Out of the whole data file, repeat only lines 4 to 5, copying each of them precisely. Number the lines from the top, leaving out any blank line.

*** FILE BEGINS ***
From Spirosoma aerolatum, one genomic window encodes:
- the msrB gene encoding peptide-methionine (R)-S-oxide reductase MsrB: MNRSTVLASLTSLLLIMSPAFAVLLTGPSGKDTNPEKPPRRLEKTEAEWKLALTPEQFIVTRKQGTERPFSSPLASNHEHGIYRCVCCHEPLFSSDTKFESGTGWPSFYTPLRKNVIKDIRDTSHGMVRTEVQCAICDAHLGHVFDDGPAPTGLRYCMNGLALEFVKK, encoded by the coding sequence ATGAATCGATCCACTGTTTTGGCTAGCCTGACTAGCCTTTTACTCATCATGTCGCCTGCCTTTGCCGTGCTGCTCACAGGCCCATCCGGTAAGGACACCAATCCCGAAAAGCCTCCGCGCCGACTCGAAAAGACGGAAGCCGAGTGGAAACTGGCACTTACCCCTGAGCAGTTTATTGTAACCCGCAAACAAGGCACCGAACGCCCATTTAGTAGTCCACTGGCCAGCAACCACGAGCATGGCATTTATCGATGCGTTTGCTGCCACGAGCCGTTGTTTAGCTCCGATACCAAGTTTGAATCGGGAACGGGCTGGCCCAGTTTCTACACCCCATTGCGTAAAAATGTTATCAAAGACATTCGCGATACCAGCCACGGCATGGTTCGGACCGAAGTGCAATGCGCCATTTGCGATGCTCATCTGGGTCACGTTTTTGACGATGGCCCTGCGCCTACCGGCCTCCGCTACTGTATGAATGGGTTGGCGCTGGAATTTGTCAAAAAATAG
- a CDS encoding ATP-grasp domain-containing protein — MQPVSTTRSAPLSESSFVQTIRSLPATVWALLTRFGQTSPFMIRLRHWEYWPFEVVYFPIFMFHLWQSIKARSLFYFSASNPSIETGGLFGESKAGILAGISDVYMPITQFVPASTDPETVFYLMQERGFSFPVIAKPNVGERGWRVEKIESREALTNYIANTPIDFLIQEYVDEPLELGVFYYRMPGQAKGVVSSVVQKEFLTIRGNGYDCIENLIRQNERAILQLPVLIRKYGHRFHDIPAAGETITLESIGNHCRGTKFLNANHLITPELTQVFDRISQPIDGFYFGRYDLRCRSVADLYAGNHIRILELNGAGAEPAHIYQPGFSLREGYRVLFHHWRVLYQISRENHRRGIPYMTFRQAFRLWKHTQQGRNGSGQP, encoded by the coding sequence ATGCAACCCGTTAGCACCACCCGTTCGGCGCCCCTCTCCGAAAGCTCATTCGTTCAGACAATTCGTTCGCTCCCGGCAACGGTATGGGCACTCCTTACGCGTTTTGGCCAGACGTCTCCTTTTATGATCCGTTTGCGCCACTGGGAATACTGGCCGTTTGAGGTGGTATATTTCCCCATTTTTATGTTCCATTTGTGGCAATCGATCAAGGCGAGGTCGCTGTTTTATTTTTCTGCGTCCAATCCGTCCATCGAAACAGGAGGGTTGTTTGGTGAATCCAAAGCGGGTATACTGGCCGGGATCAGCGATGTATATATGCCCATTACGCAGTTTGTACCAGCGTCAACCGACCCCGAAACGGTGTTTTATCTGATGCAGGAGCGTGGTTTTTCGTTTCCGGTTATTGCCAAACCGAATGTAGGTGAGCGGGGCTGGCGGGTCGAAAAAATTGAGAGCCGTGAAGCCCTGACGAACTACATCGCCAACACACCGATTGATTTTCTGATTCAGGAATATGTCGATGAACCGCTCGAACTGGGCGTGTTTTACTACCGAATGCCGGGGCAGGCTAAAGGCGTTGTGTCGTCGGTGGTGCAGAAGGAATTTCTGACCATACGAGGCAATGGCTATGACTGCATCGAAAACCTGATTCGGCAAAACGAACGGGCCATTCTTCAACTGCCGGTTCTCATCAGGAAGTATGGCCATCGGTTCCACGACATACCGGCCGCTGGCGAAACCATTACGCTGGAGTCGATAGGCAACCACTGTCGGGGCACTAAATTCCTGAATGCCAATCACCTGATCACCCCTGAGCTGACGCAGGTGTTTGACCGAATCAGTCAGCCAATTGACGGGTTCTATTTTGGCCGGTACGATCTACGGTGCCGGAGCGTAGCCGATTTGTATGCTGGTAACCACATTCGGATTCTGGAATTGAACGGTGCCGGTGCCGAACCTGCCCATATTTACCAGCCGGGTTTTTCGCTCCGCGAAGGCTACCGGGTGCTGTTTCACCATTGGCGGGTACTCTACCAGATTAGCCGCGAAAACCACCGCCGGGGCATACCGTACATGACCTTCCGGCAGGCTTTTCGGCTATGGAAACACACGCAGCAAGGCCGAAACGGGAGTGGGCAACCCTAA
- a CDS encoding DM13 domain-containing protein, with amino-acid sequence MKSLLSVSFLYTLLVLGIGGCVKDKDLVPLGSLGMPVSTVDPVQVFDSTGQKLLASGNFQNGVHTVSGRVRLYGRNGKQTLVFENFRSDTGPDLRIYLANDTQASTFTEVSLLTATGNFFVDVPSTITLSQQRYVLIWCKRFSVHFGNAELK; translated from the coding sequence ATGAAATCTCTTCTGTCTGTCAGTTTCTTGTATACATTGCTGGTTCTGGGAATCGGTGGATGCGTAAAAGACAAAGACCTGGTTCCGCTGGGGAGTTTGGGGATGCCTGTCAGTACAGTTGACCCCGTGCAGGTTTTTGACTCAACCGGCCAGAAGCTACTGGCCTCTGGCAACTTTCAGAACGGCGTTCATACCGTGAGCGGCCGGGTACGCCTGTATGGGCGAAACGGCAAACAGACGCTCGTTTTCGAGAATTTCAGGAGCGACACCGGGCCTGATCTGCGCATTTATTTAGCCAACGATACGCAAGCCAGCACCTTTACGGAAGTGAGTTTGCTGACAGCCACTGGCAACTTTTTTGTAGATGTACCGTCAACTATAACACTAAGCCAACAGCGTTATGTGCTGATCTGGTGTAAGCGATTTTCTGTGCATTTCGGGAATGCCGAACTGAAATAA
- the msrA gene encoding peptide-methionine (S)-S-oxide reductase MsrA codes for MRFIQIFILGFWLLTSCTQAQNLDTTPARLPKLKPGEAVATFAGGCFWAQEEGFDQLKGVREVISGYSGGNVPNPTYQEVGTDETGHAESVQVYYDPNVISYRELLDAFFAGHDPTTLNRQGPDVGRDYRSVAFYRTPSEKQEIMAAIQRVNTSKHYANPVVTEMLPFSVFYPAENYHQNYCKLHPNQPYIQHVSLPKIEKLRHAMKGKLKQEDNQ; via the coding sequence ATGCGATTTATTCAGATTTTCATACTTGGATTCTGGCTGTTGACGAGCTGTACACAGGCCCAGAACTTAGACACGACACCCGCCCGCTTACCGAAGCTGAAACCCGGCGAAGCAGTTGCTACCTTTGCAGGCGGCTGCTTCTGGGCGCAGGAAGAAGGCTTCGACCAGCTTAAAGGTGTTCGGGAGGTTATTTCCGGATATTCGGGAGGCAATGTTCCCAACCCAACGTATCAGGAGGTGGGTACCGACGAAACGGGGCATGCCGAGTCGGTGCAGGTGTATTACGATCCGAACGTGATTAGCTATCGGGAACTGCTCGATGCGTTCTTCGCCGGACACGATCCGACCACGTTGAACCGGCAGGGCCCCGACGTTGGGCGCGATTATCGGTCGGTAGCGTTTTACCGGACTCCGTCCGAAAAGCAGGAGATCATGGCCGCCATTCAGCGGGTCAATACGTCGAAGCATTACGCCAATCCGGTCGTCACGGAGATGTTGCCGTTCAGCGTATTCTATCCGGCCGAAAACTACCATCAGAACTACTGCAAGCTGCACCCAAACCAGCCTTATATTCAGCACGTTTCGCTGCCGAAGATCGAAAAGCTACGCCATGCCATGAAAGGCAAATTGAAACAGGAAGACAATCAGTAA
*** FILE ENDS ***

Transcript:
- a CDS encoding DM13 domain-containing protein, with amino-acid sequence MKSLLSVSFLYTLLVLGIGGCVKDKDLVPLGSLGMPVSTVDPVQVFDSTGQKLLASGNFQNGVHTVSGRVRLYGRNGKQTLVFENFRSDTGPDLRIYLANDTQASTFTEVSLLTATGNFFVDVPSTITLSQQRYVLIWCKRFSVHFGNAELK; translated from the coding sequence ATGAAATCTCTTCTGTCTGTCAGTTTCTTGTATACATTGCTGGTTCTGGGAATCGGTGGATGCGTAAAAGACAAAGACCTGGTTCCGCTGGGGAGTTTGGGGATGCCTGTCAGTACAGTTGACCCCGTGCAGGTTTTTGACTCAACCGGCCAGAAGCTACTGGCCTCTGGCAACTTTCAGAACGGCGTTCATACCGTGAGCGGCCGGGTACGCCTGTATGGGCGAAACGGCAAACAGACGCTCGTTTTCGAGAATTTCAGGAGCGACACCGGGCCTGATCTGCGCATTTATTTAGCCAACGATACGCAAGCCAGCACCTTTACGGAAGTGAGTTTGCTGACAGCCACTGGCAACTTTTTTGTAGATGTACCGTCAACTATAACACTAAGCCAACAGCGTTATGTGCTGATCTGGTGTAAGCGATTTTCTGTGCATTTCGGGAATGCCGAACTGAAATAA
- the msrA gene encoding peptide-methionine (S)-S-oxide reductase MsrA codes for MRFIQIFILGFWLLTSCTQAQNLDTTPARLPKLKPGEAVATFAGGCFWAQEEGFDQLKGVREVISGYSGGNVPNPTYQEVGTDETGHAESVQVYYDPNVISYRELLDAFFAGHDPTTLNRQGPDVGRDYRSVAFYRTPSEKQEIMAAIQRVNTSKHYANPVVTEMLPFSVFYPAENYHQNYCKLHPNQPYIQHVSLPKIEKLRHAMKGKLKQEDNQ; via the coding sequence ATGCGATTTATTCAGATTTTCATACTTGGATTCTGGCTGTTGACGAGCTGTACACAGGCCCAGAACTTAGACACGACACCCGCCCGCTTACCGAAGCTGAAACCCGGCGAAGCAGTTGCTACCTTTGCAGGCGGCTGCTTCTGGGCGCAGGAAGAAGGCTTCGACCAGCTTAAAGGTGTTCGGGAGGTTATTTCCGGATATTCGGGAGGCAATGTTCCCAACCCAACGTATCAGGAGGTGGGTACCGACGAAACGGGGCATGCCGAGTCGGTGCAGGTGTATTACGATCCGAACGTGATTAGCTATCGGGAACTGCTCGATGCGTTCTTCGCCGGACACGATCCGACCACGTTGAACCGGCAGGGCCCCGACGTTGGGCGCGATTATCGGTCGGTAGCGTTTTACCGGACTCCGTCCGAAAAGCAGGAGATCATGGCCGCCATTCAGCGGGTCAATACGTCGAAGCATTACGCCAATCCGGTCGTCACGGAGATGTTGCCGTTCAGCGTATTCTATCCGGCCGAAAACTACCATCAGAACTACTGCAAGCTGCACCCAAACCAGCCTTATATTCAGCACGTTTCGCTGCCGAAGATCGAAAAGCTACGCCATGCCATGAAAGGCAAATTGAAACAGGAAGACAATCAGTAA